Svetlana, I don’t quarrel with your reference to Serbians as hospitable people. My problem is that Serbian hospitability seems to be conditional on the conduct of your guests. We’ll get along fine as long as I don’t disagree with you. I’m not going to be mealy-mouthed and pretend that I’m not criticising because that’s precisely what I have been doing up to this point.

As far as you personally are concerned I know almost nothing about you and your personal motives so the above is not directed at you. Nevertheless I think I’m still entitled to challenge your lack of insight in accusing Sarah of unfairness towards people who don’t share her attitudes. I very much hope that the profound respect for truth and justice she observes is, as you put it, what Europe is, and what democracy is.

You’re right, Europe should be proud of all its diversity and let people be different, their difference informed by that fundamental respect for one another.


Filed under Bosnia, Culture of denial, Duty of memory, Genocide, Nationalism, Serbia

A reply to genocide deniers.

There are basically two kinds of genocide deniers:

Those for whom the existence of a genocide becomes a taboo, which allows them to live in peace with their good conscience, by pretending to believe in something that they know it is a falsification of truth. They know, they just don’t admit it, until, after a certain time, they interiorize the fake version as if it was not fake. I have found a lot of people like that in Serbia and among serbs who live abroad, and it is sometimes heartbreaking to see people that try to live a decent life and to behave according to high moral standards, people whom anybody could call good people, supporting through their silence, the most immoral of all human actions and its perpetrators. If you happen to tackle the subject, they will then try to relativise it, but with a clear discomfort, or maybe they will just say that they don’t want to talk about it. Usually there is a tacit agreement not to talk about the taboo issue, and I never take the initiative of unveiling the taboo with these people, whom I meet for reasons that are not related to my work. I will write my impressions about these people, as well as about my moral dilemmas towards them in another occasion.

For now I want to focus on the other category of genocide deniers, those who actively contribute to fabricate  and maintain the fake version that is then ‘sold’ to those on the above mentioned category, and to outsiders who are not properly informed, and we cannot expect normal people with no links to the region to be fully aware of what happened.

It has happened to me quite often that people confuse me with those not very well informed people, because I look dumb, and I often play dumb in order to see up to each point people try to manipulate me, so I know their strategies.

At a personal level, these people can be very persuasive. Their aggressiveness can be most clearly perceived when they put comments on blogs or news sites. One of the comments in my post about the case of Hasan Nuhanović against the dutch state highlights precisely this point, by recommending the readers to check the comments on this post published by Julijana Mojsilovic on Balkan Insight.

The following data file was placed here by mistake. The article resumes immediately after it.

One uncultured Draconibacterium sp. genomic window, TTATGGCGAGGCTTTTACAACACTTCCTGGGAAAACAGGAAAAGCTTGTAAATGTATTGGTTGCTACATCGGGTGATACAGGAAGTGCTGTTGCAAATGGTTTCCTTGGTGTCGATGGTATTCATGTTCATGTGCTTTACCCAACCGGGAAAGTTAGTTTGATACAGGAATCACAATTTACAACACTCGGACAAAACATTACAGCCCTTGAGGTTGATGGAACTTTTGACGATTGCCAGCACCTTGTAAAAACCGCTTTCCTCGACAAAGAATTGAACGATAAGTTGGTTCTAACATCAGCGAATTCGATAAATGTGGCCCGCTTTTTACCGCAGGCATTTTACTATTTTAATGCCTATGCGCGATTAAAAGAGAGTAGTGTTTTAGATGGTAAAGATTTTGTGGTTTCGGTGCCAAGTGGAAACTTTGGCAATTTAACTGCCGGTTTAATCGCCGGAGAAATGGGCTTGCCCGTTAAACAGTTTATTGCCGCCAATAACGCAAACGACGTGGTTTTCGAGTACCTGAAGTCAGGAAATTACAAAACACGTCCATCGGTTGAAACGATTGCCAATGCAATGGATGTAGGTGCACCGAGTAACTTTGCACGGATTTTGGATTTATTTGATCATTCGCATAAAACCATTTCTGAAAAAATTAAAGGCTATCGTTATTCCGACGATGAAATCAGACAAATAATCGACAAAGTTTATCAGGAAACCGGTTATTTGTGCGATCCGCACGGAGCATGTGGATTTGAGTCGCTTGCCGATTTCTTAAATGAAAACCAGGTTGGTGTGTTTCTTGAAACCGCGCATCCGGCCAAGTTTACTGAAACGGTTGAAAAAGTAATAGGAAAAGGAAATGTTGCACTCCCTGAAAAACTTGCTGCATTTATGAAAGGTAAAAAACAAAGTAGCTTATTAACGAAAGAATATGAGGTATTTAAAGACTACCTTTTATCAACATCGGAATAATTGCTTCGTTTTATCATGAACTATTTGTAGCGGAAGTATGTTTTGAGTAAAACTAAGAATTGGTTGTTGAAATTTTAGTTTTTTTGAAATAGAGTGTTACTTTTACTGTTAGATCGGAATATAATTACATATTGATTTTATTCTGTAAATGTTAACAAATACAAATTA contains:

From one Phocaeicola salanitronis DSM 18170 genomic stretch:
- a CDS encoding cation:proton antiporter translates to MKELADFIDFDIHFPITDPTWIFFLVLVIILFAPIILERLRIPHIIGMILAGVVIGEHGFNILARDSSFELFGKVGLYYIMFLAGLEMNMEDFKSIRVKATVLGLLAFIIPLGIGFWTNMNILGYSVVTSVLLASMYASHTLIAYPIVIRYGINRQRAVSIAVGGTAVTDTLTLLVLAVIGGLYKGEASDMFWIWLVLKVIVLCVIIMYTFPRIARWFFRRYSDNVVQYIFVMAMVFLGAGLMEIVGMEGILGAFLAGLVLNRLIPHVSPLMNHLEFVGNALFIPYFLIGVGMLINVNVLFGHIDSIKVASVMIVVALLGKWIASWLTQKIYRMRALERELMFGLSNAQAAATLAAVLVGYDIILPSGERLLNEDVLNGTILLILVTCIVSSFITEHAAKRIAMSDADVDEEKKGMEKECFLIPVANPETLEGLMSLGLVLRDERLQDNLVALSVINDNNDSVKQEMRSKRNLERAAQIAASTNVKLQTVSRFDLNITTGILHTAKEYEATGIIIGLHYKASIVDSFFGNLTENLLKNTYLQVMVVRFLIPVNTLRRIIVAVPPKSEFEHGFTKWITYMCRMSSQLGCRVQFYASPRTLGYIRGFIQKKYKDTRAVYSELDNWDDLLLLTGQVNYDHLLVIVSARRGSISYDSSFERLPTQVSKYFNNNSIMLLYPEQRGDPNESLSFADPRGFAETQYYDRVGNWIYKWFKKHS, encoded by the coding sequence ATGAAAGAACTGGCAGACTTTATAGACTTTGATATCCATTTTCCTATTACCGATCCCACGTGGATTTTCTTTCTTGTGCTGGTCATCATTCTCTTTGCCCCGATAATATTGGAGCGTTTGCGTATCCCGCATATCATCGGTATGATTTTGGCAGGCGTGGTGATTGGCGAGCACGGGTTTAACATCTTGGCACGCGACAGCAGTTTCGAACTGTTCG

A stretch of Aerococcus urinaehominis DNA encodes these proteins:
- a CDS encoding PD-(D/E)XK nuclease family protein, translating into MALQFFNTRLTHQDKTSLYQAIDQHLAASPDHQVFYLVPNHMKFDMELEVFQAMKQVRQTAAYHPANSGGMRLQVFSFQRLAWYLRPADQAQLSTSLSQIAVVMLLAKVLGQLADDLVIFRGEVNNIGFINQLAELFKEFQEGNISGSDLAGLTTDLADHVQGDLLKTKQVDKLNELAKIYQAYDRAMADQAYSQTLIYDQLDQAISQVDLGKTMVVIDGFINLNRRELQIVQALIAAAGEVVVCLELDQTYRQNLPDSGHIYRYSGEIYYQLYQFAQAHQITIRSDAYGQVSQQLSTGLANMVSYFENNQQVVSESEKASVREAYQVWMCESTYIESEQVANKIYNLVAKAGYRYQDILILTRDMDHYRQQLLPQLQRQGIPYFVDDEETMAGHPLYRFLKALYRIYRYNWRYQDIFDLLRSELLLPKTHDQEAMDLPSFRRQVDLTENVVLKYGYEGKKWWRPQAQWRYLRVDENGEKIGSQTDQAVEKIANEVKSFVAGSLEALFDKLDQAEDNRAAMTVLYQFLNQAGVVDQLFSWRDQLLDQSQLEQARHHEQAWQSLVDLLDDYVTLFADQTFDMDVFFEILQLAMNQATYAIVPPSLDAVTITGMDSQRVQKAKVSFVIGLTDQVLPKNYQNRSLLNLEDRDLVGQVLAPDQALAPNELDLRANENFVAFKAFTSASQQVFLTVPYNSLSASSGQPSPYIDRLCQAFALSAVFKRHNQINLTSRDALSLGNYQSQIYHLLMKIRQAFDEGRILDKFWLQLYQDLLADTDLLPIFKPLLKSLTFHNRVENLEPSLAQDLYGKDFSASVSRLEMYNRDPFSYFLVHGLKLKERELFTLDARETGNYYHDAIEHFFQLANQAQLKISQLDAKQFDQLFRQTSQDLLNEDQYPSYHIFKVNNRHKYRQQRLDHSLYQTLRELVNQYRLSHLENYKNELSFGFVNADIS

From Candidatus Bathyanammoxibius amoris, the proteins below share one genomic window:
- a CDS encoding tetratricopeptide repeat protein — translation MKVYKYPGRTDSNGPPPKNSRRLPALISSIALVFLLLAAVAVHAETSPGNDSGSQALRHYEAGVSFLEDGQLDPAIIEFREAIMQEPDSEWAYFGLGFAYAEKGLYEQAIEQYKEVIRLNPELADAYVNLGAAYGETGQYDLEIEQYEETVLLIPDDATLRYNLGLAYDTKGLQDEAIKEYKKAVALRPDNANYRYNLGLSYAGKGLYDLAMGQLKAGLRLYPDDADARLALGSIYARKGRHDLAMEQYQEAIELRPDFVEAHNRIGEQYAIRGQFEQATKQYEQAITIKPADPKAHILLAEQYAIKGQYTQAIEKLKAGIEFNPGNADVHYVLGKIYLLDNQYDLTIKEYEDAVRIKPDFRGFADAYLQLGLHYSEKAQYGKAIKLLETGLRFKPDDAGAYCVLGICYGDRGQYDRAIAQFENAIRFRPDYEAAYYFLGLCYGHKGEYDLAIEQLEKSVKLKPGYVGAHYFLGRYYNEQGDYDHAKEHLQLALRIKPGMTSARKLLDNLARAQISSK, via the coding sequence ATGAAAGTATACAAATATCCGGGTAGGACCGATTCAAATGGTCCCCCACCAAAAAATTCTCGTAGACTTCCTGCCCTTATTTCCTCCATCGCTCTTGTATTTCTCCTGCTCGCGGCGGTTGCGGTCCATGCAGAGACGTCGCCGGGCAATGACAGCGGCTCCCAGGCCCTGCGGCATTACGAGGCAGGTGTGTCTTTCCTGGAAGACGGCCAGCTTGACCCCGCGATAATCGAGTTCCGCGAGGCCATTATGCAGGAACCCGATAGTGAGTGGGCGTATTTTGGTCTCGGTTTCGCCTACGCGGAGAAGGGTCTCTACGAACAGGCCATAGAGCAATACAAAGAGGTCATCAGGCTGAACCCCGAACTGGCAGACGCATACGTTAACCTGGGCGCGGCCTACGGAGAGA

Here is one of those comments:

(…) To finish. You parrot the Western like that men and BOYS were killed at Srebrenica. As far as I know when someone reaches the age of 18 one is considered a man. Women and children were given safe passage. Even the BBC showed that!

The agressiveness of these comments was properly spotted by other readers, such as the person who then posted this comment:

You are indeed a unique and amazing human being for being able to see the truth in the world for what it is. Many of the posts before me show that clearly many people live in denial of basic facts. They do not know of objective fact-seeking, but rather look for information sources that fit their extremist and ignorant views.

There are abhorrent accusations of Muslim terror and all that in these comments and I am dumbfounded that people can make such baseless facts. There is no use in arguing with you people. The world will embrace Serbia only once more people think like you Julijana

Still, for the sake of those not very well informed people who sometimes drop by through their google searches, I am posting the photos of the graves of:

EDIN OSMANOVIĆ, born in 1979.

1995-1979= 16.

OSMAN ALIĆ, born in 1981.

1995-1981= 14.

SADIK HUSEINOVIĆ, born in 1982.

1995-1982= 13.

I took these photos myself in Potocari, in 11 July 2008. I don’t feel very comfortable in posting them because after all these are the remains of someone’s son, nephew, cousin, friend, but I feel even more discomfort if I don’t post them.

If the dates and names are not clear enough, please click on the photos.

The Srebrenica Genocide Blog has a parcial list of the children killed in Srebrenica.

And here is a good text on genocide denial, by Vladimir Petrović.

Now, I’ll just post this link there as a comment…


Filed under Bosnia, Children, Culture of denial, Duty of memory, Genocide, Serbia, Srebrenica, Uncategorized